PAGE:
The US Court of Appeals for the District of Columbia Circuit rules that state law governing the limitation period for enforcing a foreign judgment that confirmed an arbitral award overrides the Federal Arbitration Act’s limitation period on award enforcement.

On July 11, 2014, in the latest decision in the long-running dispute between Commission Import Export (“Commisimpex”) and the Republic of Congo (the “Congo”), the US Court of Appeals for the District of Columbia Circuit[1] held that the three-year limitation period on enforcement of foreign arbitration awards specified by the US Federal Arbitration Act (“FAA”) does not pre-empt the limitation period permitted by local state laws with respect to enforcement of foreign judgments confirming an arbitration award. Award creditors may therefore be able to enforce an award in the form of a foreign judgment after the limitation period for enforcement of the underlying award itself has passed.


Commisimpex won an arbitration award against the Congo in a dispute concerning repayment of debt for public works in the 1980s (Paris seat, ICC Rules). The arbitration award was confirmed by the French courts in 2000 and survived a series of challenges. Nevertheless, Commisimpex’ efforts to recover the amounts due under the award failed in France. Attempts to enforce against assets in Belgium and Sweden also failed.

In 2009, Commisimpex obtained recognition of the award from the English High Court which ruled that the award was enforceable in the same manner as a judgment (under section 101 of the 1996 Arbitration Act). In early 2010, the judgment (as a matter of English law) became final, conclusive and enforceable for a period of six years.

Commisimpex sought recognition and enforcement of the English judgment in the US District Court for the Southern District of New York in 2011 under New York’s Uniform Foreign Country Money-Judgments Recognition Act.[2] The matter was transferred to the U.S. District Court for the District of Columbia. Commisimpex amended its complaint to recognize and enforce the English judgment under the D.C. Recognition Act which provides that an action to enforce a foreign-country judgment must begin before the judgment expires in the rendering country or within 15 years of its date of effectiveness. However, the district court dismissed the action in 2013 holding that the FAA’s three-year limit on enforcement of foreign arbitral awards under section 207[3] preempted the longer period allowed under the D.C. statute for enforcement of foreign judgments. As the arbitral decision had been rendered in 2000, the three-year statute of limitations for enforcement of the arbitration award under the FAA had expired. Commisimpex appealed.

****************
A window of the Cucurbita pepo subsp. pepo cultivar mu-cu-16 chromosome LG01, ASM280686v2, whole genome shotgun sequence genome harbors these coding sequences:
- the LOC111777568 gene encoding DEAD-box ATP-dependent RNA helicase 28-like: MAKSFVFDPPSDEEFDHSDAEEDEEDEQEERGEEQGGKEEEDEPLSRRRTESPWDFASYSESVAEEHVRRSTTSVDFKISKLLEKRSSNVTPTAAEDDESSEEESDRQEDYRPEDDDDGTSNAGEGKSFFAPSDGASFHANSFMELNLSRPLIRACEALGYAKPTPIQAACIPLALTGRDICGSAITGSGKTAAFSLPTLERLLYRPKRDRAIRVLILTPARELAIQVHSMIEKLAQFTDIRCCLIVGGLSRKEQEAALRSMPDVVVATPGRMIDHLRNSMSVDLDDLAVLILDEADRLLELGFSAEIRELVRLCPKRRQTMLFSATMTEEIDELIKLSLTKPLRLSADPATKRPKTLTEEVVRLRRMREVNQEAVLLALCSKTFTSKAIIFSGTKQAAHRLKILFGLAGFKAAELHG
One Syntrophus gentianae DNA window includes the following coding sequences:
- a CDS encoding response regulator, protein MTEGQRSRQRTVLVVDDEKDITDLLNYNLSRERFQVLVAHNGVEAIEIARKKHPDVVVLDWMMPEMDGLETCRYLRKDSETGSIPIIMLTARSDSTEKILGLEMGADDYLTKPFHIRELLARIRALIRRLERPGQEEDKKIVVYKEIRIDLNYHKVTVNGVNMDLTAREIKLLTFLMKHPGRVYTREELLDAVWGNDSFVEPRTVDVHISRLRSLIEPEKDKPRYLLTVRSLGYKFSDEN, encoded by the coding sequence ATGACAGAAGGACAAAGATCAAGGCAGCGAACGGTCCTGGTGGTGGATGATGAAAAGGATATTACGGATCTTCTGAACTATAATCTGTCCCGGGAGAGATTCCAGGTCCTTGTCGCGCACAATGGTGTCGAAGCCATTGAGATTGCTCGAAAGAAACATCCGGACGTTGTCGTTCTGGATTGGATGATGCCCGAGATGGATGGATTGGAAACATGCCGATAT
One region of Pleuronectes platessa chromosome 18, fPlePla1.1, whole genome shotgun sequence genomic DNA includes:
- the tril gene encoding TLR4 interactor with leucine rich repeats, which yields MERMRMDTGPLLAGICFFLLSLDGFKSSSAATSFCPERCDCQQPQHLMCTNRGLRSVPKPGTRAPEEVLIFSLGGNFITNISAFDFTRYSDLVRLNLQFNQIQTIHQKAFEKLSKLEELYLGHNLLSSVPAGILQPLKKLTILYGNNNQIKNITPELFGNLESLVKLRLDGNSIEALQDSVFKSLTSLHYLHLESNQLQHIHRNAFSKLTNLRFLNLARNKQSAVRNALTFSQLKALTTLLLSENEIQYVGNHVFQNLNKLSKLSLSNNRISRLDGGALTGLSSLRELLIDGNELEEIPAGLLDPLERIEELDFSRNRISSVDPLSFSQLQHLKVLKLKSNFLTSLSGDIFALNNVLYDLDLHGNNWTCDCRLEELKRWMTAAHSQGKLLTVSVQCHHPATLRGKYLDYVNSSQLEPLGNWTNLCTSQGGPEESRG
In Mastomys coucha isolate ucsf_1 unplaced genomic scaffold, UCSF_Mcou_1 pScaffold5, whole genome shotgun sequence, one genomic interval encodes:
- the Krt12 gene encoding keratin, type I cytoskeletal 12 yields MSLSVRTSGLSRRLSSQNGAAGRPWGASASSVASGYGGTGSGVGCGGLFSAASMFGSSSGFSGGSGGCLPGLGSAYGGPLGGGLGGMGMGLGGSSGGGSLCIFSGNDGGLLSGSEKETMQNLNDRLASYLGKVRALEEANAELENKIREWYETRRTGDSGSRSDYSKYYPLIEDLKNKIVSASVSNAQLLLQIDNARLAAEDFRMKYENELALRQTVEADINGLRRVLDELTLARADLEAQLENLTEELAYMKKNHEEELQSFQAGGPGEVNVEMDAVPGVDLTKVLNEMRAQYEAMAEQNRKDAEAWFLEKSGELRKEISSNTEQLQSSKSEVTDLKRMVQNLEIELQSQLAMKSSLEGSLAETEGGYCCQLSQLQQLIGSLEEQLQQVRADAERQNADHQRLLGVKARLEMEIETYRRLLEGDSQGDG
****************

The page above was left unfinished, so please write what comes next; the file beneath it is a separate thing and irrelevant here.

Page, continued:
Decision on Appeal

The US Court of Appeals for the District of Columbia Circuit reversed the decision. While confirmation of an arbitral award is governed by federal law, recognition and enforcement of a foreign judgment is governed by state law. The court examined whether there was any incompatibility between the purpose of the FAA and the state law recognizing foreign money judgments. The court applied the preemption analysis from Hines v. Davidowitz[4] in a two-step test: “first, identifying the purposes of the federal statute; and second, determining what, if any, obstacles are posed by the challenged state law“.

The court examined FAA Chapter 2 which implements the New York Convention, noting that the purpose of the convention and its implementing statute was to encourage the recognition and enforcement of commercial arbitration agreements in international contracts and to standardize the enforcement of arbitral awards. The court was persuaded by Commisimpex’ argument that section 207′s “relatively demanding statute of limitations is tied to its relatively generous summary confirmation process” which sought “finality in the specific context of foreign award enforcement“. Siding with the United States as amicus curiae, and prior decisions of the Second Circuit, the court found FAA Chapter 2 governs only enforcement of foreign arbitral awards and not foreign judgments. As a result, it did not preempt state laws governing the limitation period for enforcing foreign judgments confirming arbitration awards. The case was remanded to the district court with instructions to determine whether the English judgment is enforceable under D.C. law.


While the US Federal Arbitration Act governs the limitation period for confirmation of foreign arbitral awards, state law governs the limitation period for enforcing foreign court judgments that confirm those arbitration awards. Parties seeking enforcement of arbitration awards in the USA should be aware of this potential discrepancy: a more generous state law regime on enforcement of foreign judgments may be available if the three year time limit under the FAA has passed.